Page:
Dear Justice D. Y Chandrachud,
I hope you’re doing fine in these unprecedented times where not just justice is suffering but the whole world.
Let me introduce myself as one average law student from a three-tier college in a small town. I decided to study law not merely because of the principles that it embodies but also the high ideals with which it associates itself. The language with which the Constitution has been written and especially the golden thread of equality that binds it has drawn me to this sphere of life.
You have been a guiding force and your judgments and speeches have had a high impact on my perspective of what the law should be.
I had grown to be very fond of you especially after viewing a lecture at the Bombay Bar Association on ‘Why Constitution matters’ where you said “We would miss the essence of the constitution if we do not remember to develop on the institution which the constitution has created. Democracy thrives when institutions thrive and democracy in nations fail when institutions fail, so the resilience of the constitution lies not merely in placing the individual at the forefront of its endeavors, but in terms of creating vibrant institutions and these are the institutions which really sustain our democratic structure.”
I could deeply connect to these words because in my learned opinion, our institutions have started to fall.
In one of your bail orders named Arnab Manoranjan Goswami Vs. The State of Maharashtra & Ors. (Criminal Appeal No. 743 of 2020) you have firmly reiterated “The doors of this Court cannot be closed to a citizen who is able to establish prima facie that the instrumentality of the State is being weaponized for using the force of criminal law. Our courts must ensure that they continue to remain the first line of defense against the deprivation of the liberty of citizens. Deprivation of liberty even for a single day is one day too many. We must always be mindful of the deeper systemic implications of our decisions.” which comes days after CJI’s comment “We are trying to cut down the Article 32 jurisdiction. We do not appreciate this”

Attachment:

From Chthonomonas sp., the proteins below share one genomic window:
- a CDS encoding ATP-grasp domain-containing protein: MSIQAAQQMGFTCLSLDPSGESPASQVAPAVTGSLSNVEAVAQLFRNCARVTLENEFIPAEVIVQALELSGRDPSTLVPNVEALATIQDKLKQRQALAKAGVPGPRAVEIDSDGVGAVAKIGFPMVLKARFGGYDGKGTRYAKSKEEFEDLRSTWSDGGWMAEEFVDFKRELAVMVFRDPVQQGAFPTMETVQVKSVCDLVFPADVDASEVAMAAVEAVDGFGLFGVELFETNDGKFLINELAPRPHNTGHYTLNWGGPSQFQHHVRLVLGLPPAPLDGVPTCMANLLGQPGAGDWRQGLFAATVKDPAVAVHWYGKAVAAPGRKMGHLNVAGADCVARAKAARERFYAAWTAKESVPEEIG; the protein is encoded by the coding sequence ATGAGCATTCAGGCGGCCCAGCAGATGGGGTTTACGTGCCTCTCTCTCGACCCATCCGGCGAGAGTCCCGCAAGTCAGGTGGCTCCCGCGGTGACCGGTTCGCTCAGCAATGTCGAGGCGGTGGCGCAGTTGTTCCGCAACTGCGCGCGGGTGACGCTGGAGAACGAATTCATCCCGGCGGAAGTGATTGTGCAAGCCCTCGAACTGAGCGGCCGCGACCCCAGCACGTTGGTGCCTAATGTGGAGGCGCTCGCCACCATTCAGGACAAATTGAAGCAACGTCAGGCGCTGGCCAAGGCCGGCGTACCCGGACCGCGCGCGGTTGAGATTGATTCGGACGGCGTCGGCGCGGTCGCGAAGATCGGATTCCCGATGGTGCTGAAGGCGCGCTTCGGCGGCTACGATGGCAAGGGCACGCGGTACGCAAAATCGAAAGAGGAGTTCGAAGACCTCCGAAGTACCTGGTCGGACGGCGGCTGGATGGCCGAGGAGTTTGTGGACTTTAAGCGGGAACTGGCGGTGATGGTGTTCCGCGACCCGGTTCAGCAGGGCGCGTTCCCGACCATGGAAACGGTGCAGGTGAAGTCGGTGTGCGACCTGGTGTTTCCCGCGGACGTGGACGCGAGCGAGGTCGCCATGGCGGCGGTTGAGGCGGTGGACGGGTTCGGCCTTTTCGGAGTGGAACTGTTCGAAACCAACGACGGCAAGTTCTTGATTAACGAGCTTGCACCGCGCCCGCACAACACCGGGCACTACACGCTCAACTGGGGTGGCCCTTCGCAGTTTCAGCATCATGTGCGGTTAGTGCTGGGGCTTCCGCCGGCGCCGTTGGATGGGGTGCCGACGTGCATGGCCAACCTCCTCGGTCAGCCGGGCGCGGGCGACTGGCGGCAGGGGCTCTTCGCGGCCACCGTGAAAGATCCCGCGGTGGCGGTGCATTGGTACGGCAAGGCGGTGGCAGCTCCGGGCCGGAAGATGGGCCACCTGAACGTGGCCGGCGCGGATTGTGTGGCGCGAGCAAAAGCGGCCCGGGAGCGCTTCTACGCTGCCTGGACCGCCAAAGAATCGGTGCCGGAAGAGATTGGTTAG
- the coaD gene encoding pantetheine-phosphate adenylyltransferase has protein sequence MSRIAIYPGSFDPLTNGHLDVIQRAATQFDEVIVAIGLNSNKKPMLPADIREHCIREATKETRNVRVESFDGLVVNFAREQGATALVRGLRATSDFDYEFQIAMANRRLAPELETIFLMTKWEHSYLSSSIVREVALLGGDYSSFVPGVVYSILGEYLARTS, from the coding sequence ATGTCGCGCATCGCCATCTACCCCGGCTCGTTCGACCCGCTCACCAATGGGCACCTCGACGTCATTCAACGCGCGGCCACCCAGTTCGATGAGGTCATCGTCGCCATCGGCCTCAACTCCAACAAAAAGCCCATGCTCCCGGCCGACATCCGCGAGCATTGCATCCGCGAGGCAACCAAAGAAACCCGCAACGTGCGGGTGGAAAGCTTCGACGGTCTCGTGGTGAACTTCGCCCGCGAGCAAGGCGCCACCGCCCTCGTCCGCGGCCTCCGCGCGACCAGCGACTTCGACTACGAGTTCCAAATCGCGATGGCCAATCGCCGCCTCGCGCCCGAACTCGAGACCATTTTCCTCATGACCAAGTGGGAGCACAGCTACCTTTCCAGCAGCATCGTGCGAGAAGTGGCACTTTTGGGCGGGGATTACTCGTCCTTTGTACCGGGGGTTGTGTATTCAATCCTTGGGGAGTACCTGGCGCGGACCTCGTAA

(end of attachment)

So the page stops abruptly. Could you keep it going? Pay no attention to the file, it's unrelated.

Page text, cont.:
Clearly, “We” in CJI’s comment seems to be divided. An institution such as the Supreme Court of India which has been the forerunner in upholding the rights and liberties of citizens has turned fragile and is giving out contrary judgments.
I may have a prejudice when it comes to Mr. Arnab Goswami and with the channel that he runs but I stand with the SC bail order but not in the spirit in which it was expeditiously heard like a marathon in the midst of a vacation where more deserving cases and unheard bail applications lie for disposal just like you have reiterated in the bail order.
It must be very difficult to align ideologies on the political forefront, but when it comes to the law, one ideology stands should stand forever: Justice. It is clealy evident that most of the Indian population is not as fortunate as Mr. Goswami and such speedy disposal of all cases is not easy but the country must know the endeveours of the highest court of the country in tackling this problem. What is the Supreme Court doing to remove this inequality?
Why was a prime time journalist given unequal treatment and how was the case listed this expeditiously? How could the registrar put this up for hearing in spite of the fact that there were several irregularities in the petition as has been shown in the website.
This is also not the first time SC has been accused for its “pick-and-choose policy”
This letter is addressed to you with deep urgency and concern that one of the most important and largest institutions in India is falling. The public sentiments are breaking. Please save the Supreme Court and democracy.
It is perhaps too late but nevertheless reminds me of a prayer:
“To no one we shall sell, to no one we shall deny or defer right or Justice” – the great Magna Carta
Please save the Constitution.
I’m a 23-year-old graduate who has taken up studying law lately.